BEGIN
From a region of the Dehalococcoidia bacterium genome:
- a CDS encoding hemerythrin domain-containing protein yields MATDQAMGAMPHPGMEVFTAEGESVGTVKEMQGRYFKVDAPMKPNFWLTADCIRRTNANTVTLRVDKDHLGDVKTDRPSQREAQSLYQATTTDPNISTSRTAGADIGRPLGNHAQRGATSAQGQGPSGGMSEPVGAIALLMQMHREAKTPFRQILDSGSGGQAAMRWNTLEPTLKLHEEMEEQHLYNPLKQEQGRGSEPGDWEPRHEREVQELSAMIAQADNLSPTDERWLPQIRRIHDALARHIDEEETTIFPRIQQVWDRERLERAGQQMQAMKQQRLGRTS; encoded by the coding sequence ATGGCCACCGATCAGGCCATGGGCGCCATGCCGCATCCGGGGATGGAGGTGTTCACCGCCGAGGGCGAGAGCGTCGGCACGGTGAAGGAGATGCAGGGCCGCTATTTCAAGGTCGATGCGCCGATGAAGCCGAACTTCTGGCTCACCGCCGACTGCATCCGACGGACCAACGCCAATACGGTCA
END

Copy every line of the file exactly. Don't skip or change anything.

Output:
From a region of the Dehalococcoidia bacterium genome:
- a CDS encoding hemerythrin domain-containing protein yields MATDQAMGAMPHPGMEVFTAEGESVGTVKEMQGRYFKVDAPMKPNFWLTADCIRRTNANTVTLRVDKDHLGDVKTDRPSQREAQSLYQATTTDPNISTSRTAGADIGRPLGNHAQRGATSAQGQGPSGGMSEPVGAIALLMQMHREAKTPFRQILDSGSGGQAAMRWNTLEPTLKLHEEMEEQHLYNPLKQEQGRGSEPGDWEPRHEREVQELSAMIAQADNLSPTDERWLPQIRRIHDALARHIDEEETTIFPRIQQVWDRERLERAGQQMQAMKQQRLGRTS; encoded by the coding sequence ATGGCCACCGATCAGGCCATGGGCGCCATGCCGCATCCGGGGATGGAGGTGTTCACCGCCGAGGGCGAGAGCGTCGGCACGGTGAAGGAGATGCAGGGCCGCTATTTCAAGGTCGATGCGCCGATGAAGCCGAACTTCTGGCTCACCGCCGACTGCATCCGACGGACCAACGCCAATACGGTCA